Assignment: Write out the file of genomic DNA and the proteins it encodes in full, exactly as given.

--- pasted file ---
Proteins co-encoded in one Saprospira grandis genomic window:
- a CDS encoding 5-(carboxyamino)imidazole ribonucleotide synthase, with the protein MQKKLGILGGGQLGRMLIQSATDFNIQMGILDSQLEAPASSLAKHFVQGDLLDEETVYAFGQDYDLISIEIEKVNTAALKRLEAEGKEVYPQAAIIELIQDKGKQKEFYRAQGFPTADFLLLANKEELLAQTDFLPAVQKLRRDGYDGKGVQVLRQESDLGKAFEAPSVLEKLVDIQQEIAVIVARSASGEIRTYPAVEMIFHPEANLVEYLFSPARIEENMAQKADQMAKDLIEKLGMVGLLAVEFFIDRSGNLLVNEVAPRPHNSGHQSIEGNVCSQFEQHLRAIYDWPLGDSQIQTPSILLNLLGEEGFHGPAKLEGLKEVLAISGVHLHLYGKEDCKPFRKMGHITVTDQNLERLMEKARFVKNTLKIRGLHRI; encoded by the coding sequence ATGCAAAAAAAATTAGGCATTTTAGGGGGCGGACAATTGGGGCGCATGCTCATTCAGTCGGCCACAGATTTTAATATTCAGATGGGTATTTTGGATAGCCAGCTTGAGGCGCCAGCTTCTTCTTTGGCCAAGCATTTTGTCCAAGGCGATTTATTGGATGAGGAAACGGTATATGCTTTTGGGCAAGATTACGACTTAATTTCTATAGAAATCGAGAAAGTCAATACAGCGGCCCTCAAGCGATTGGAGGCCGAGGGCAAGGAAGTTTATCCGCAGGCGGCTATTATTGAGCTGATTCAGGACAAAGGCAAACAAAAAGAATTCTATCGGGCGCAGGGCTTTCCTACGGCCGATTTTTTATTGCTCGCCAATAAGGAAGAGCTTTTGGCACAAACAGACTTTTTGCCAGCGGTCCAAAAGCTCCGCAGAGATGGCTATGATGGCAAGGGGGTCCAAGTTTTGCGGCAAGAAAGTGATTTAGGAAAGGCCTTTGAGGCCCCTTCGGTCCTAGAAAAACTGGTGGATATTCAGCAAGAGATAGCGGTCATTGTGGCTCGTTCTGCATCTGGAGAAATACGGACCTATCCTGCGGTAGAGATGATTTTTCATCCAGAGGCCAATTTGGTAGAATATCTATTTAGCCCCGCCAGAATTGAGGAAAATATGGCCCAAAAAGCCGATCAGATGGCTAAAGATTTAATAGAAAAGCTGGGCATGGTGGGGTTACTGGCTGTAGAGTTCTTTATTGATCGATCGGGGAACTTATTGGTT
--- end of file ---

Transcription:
Proteins co-encoded in one Saprospira grandis genomic window:
- a CDS encoding 5-(carboxyamino)imidazole ribonucleotide synthase, with the protein MQKKLGILGGGQLGRMLIQSATDFNIQMGILDSQLEAPASSLAKHFVQGDLLDEETVYAFGQDYDLISIEIEKVNTAALKRLEAEGKEVYPQAAIIELIQDKGKQKEFYRAQGFPTADFLLLANKEELLAQTDFLPAVQKLRRDGYDGKGVQVLRQESDLGKAFEAPSVLEKLVDIQQEIAVIVARSASGEIRTYPAVEMIFHPEANLVEYLFSPARIEENMAQKADQMAKDLIEKLGMVGLLAVEFFIDRSGNLLVNEVAPRPHNSGHQSIEGNVCSQFEQHLRAIYDWPLGDSQIQTPSILLNLLGEEGFHGPAKLEGLKEVLAISGVHLHLYGKEDCKPFRKMGHITVTDQNLERLMEKARFVKNTLKIRGLHRI; encoded by the coding sequence ATGCAAAAAAAATTAGGCATTTTAGGGGGCGGACAATTGGGGCGCATGCTCATTCAGTCGGCCACAGATTTTAATATTCAGATGGGTATTTTGGATAGCCAGCTTGAGGCGCCAGCTTCTTCTTTGGCCAAGCATTTTGTCCAAGGCGATTTATTGGATGAGGAAACGGTATATGCTTTTGGGCAAGATTACGACTTAATTTCTATAGAAATCGAGAAAGTCAATACAGCGGCCCTCAAGCGATTGGAGGCCGAGGGCAAGGAAGTTTATCCGCAGGCGGCTATTATTGAGCTGATTCAGGACAAAGGCAAACAAAAAGAATTCTATCGGGCGCAGGGCTTTCCTACGGCCGATTTTTTATTGCTCGCCAATAAGGAAGAGCTTTTGGCACAAACAGACTTTTTGCCAGCGGTCCAAAAGCTCCGCAGAGATGGCTATGATGGCAAGGGGGTCCAAGTTTTGCGGCAAGAAAGTGATTTAGGAAAGGCCTTTGAGGCCCCTTCGGTCCTAGAAAAACTGGTGGATATTCAGCAAGAGATAGCGGTCATTGTGGCTCGTTCTGCATCTGGAGAAATACGGACCTATCCTGCGGTAGAGATGATTTTTCATCCAGAGGCCAATTTGGTAGAATATCTATTTAGCCCCGCCAGAATTGAGGAAAATATGGCCCAAAAAGCCGATCAGATGGCTAAAGATTTAATAGAAAAGCTGGGCATGGTGGGGTTACTGGCTGTAGAGTTCTTTATTGATCGATCGGGGAACTTATTGGTT